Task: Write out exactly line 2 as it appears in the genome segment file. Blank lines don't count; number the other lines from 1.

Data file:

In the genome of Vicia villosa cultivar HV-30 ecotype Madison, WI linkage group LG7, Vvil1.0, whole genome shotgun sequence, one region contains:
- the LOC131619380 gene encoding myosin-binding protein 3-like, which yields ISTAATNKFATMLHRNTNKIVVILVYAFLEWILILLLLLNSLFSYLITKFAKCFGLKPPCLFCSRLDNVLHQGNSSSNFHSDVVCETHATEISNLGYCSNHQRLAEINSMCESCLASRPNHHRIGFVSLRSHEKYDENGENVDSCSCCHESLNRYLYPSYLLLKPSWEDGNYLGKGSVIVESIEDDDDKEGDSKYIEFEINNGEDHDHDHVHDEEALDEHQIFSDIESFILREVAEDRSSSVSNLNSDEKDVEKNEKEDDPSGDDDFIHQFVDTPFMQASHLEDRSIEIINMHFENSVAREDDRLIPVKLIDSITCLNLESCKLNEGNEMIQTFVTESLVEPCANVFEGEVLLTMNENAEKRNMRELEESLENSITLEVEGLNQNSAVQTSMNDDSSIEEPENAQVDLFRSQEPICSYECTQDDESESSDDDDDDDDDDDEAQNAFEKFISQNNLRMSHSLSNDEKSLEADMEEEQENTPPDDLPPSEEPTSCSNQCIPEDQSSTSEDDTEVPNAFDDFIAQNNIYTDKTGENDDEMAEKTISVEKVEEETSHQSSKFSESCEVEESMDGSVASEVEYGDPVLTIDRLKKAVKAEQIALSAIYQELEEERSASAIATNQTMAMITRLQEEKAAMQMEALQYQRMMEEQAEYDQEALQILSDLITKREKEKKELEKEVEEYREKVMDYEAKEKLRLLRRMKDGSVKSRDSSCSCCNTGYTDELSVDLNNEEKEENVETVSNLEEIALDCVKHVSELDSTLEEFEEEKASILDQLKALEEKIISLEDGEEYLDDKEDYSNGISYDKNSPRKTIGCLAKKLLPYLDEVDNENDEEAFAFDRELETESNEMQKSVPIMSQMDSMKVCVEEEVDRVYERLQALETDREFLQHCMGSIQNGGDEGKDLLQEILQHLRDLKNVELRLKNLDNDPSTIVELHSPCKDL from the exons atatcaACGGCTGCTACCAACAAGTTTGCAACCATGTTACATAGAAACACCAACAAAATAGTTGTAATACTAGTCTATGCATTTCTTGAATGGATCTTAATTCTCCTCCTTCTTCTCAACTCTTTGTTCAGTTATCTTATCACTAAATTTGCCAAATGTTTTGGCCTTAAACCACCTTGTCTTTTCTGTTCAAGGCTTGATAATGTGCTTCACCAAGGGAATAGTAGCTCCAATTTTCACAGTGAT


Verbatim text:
- the LOC131619380 gene encoding myosin-binding protein 3-like, which yields ISTAATNKFATMLHRNTNKIVVILVYAFLEWILILLLLLNSLFSYLITKFAKCFGLKPPCLFCSRLDNVLHQGNSSSNFHSDVVCETHATEISNLGYCSNHQRLAEINSMCESCLASRPNHHRIGFVSLRSHEKYDENGENVDSCSCCHESLNRYLYPSYLLLKPSWEDGNYLGKGSVIVESIEDDDDKEGDSKYIEFEINNGEDHDHDHVHDEEALDEHQIFSDIESFILREVAEDRSSSVSNLNSDEKDVEKNEKEDDPSGDDDFIHQFVDTPFMQASHLEDRSIEIINMHFENSVAREDDRLIPVKLIDSITCLNLESCKLNEGNEMIQTFVTESLVEPCANVFEGEVLLTMNENAEKRNMRELEESLENSITLEVEGLNQNSAVQTSMNDDSSIEEPENAQVDLFRSQEPICSYECTQDDESESSDDDDDDDDDDDEAQNAFEKFISQNNLRMSHSLSNDEKSLEADMEEEQENTPPDDLPPSEEPTSCSNQCIPEDQSSTSEDDTEVPNAFDDFIAQNNIYTDKTGENDDEMAEKTISVEKVEEETSHQSSKFSESCEVEESMDGSVASEVEYGDPVLTIDRLKKAVKAEQIALSAIYQELEEERSASAIATNQTMAMITRLQEEKAAMQMEALQYQRMMEEQAEYDQEALQILSDLITKREKEKKELEKEVEEYREKVMDYEAKEKLRLLRRMKDGSVKSRDSSCSCCNTGYTDELSVDLNNEEKEENVETVSNLEEIALDCVKHVSELDSTLEEFEEEKASILDQLKALEEKIISLEDGEEYLDDKEDYSNGISYDKNSPRKTIGCLAKKLLPYLDEVDNENDEEAFAFDRELETESNEMQKSVPIMSQMDSMKVCVEEEVDRVYERLQALETDREFLQHCMGSIQNGGDEGKDLLQEILQHLRDLKNVELRLKNLDNDPSTIVELHSPCKDL from the exons atatcaACGGCTGCTACCAACAAGTTTGCAACCATGTTACATAGAAACACCAACAAAATAGTTGTAATACTAGTCTATGCATTTCTTGAATGGATCTTAATTCTCCTCCTTCTTCTCAACTCTTTGTTCAGTTATCTTATCACTAAATTTGCCAAATGTTTTGGCCTTAAACCACCTTGTCTTTTCTGTTCAAGGCTTGATAATGTGCTTCACCAAGGGAATAGTAGCTCCAATTTTCACAGTGAT